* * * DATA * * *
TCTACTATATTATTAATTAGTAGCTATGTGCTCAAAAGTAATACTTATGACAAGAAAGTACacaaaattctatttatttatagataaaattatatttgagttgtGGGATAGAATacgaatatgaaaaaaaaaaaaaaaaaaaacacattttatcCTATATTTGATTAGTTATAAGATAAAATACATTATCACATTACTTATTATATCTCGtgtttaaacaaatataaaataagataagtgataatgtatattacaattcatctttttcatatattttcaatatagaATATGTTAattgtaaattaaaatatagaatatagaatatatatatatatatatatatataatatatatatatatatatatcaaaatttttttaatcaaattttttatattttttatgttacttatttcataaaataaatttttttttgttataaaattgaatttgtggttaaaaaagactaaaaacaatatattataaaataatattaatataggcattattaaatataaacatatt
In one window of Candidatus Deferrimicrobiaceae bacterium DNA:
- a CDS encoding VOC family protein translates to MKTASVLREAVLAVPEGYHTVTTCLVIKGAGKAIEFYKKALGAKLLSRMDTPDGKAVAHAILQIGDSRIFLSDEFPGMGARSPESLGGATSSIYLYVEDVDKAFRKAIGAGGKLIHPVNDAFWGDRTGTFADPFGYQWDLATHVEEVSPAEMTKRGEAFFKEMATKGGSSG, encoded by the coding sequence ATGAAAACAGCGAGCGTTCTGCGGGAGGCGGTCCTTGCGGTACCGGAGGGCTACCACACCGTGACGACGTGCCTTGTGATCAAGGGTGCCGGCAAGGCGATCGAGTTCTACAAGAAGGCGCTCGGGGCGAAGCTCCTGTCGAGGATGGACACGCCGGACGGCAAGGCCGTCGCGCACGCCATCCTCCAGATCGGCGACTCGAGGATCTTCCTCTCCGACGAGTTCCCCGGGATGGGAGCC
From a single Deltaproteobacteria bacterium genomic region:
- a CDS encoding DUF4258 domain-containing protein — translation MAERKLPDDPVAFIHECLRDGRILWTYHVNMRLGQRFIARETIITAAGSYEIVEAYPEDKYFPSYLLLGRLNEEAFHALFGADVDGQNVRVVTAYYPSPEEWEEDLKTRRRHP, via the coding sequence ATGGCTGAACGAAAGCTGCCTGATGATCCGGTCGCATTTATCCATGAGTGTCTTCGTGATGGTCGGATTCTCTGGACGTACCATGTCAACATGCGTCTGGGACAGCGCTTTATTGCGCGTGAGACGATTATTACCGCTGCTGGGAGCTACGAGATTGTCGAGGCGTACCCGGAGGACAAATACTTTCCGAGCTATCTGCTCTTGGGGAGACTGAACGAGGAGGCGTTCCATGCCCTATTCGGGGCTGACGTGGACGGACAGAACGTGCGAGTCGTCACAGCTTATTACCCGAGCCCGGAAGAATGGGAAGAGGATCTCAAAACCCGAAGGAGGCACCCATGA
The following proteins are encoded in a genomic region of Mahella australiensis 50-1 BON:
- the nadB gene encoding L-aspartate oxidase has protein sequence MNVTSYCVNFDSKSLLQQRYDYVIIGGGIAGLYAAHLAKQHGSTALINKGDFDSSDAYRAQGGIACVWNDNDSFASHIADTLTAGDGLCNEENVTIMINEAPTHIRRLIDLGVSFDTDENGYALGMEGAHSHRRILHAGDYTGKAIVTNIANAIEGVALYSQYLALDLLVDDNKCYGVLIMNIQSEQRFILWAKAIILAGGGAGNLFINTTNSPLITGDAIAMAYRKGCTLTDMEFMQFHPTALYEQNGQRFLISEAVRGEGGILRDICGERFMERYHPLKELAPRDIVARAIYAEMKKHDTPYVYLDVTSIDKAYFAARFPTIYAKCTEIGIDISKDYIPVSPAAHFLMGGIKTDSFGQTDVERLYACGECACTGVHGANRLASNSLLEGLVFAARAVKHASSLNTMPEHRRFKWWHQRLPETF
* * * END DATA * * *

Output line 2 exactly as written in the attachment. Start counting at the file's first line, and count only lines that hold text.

In one window of Candidatus Deferrimicrobiaceae bacterium DNA: